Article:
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Avicii: The Country Star No One Was Waiting For

Can we talk about how Avicii is kind of a genius? I say this not as a groveling fan girl, strapped with trigger-like thumbs cocked and ready to tweet this article at him as soon as it goes live, but as someone who truly enjoys observing the evolution of dance music. Since his skyrocketing fame from the release of “Levels”—perhaps the most overplayed compilation of sounds that has ever been created—Avicii has definitely spread his wings as far as production goes. This development has recently been highlighted through his collaboration with Coldplay in crafting “A Sky Full of Stars,” and most daringly with his production of “Wake Me Up” and “Hey Brother”—two country songs that are still running laps on American top-40 charts. Despite my general indifference to Avicii as an artist, I’ve lately been feelin’ some type of way about this EDM giant and his recent dabbling in other genres. Simply put, I think Avicii is a goddamn genius.

Considering how unusual a country-house track is, Avicii really took a huge risk in creating “Hey Brother” and “Wake Me Up.” But literally every time I hear the melodies of these songs seeping out of whatever speakers are in my vicinity, I laugh…because his risk has clearly paid off. Seriously, these songs are so absurdly popular. “Wake Me Up” has three times the YouTube views of “Levels,” which already has over 100 million views. The success of Avicii’s country music undertakings has thus paved the way for more country-house hits to be made. Soon, we are probably going to see “country-house” added to the inexhaustible list of EDM subgenres. I’m sure you all can’t wait for that day.

But alas, this is precisely why Avicii is a genius. Not only has he broken down a barrier no one expected to be breached, he is now showcasing country music to the rest of the world as an international performer, using the house elements within these tracks to make it digestible for his audience. This is cultural diffusion at its wildest. Not only did these songs transcend the realm of country into that of pop music, they’ve opened up a whole new market for house music to flourish within. EDM has become the undisputed equalizer for transitioning genre-specific hits into the pop charts, and this proves it.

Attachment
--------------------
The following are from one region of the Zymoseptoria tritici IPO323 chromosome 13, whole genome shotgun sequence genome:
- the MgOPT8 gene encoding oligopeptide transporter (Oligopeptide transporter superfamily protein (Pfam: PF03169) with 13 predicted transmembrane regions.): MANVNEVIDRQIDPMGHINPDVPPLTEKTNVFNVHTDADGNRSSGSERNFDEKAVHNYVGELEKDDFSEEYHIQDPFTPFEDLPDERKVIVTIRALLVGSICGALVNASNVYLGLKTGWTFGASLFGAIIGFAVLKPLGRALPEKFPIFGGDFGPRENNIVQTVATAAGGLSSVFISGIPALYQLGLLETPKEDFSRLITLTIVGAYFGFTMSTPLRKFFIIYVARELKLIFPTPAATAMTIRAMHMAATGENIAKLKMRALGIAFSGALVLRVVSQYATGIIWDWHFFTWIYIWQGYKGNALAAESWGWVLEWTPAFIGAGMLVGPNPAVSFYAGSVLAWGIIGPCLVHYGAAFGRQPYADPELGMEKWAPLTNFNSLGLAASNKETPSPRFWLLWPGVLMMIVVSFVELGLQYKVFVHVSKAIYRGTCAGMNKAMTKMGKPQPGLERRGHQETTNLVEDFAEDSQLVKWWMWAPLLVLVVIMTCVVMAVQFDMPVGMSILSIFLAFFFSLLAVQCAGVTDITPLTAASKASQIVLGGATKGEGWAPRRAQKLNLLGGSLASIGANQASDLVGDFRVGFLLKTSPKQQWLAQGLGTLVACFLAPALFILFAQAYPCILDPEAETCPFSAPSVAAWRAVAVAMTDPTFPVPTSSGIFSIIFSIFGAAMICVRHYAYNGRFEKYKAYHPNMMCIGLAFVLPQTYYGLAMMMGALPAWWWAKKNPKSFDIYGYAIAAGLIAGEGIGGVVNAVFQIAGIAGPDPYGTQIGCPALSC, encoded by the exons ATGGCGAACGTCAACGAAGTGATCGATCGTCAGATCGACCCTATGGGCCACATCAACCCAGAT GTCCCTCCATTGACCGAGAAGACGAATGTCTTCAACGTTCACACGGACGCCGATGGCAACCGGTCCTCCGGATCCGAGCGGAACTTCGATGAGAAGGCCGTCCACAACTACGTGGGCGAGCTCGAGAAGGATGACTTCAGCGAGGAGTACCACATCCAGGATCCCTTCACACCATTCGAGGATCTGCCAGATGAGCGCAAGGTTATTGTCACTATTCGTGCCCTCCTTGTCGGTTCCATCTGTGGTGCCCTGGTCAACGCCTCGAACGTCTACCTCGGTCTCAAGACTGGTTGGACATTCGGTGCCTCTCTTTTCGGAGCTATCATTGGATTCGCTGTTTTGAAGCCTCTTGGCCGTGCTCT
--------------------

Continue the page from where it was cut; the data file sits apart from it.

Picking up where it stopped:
Where Avicii definitely missed the mark though is with the music video for “Hey Brother;” a visual accessory to the song that targets the stereotypical country fan to the point of inauthenticity. The wartime images, the American flags, the two little white boys out in the country doing farm things and being rural folk—Avicii is speaking EDM directly to the rustic lads of America and praying that they will comprehend it.

The entire video is hilariously ridiculous. What could Avicii possibly know about being a country bumpkin in the heartland of America? Are you kidding me? The guy is from Sweden! The best part of the video is when Avicii appears at the end, as if to suggest he was one of the two brothers shown throughout the video. Does this not strike anyone as odd? It’s one thing to try and incorporate house into country music, but it is an entirely different story when a visual component is created that somehow proposes Avicii has any ties to the country fans he is trying to reach. That’s like Willie Nelson creating a Bollywood track with a music video of him doing bhangra at the end and having it reach unparalleled success.

Despite the video’s shortcomings, I still think our Swedish homie is really smart for making these songs. He now has a whole new group of followers who would otherwise never listen to his music. Regardless of my lack of desire to willingly listen to Avicii, I truly commend his ability to use elements of a completely foreign genre to widen the scope of his sound. Unfortunately, I do think this move is also going to contribute to the dilution in the quality of house music overall, and is just going to make my endless searches for repost-worthy tracks on SoundCloud that much harder. But on the bright side, I really don’t foresee there being a dramatic shift in American dance culture catering to country fans from sea to shining sea. The untz is still in full effect.

Article written by Anita Obasi

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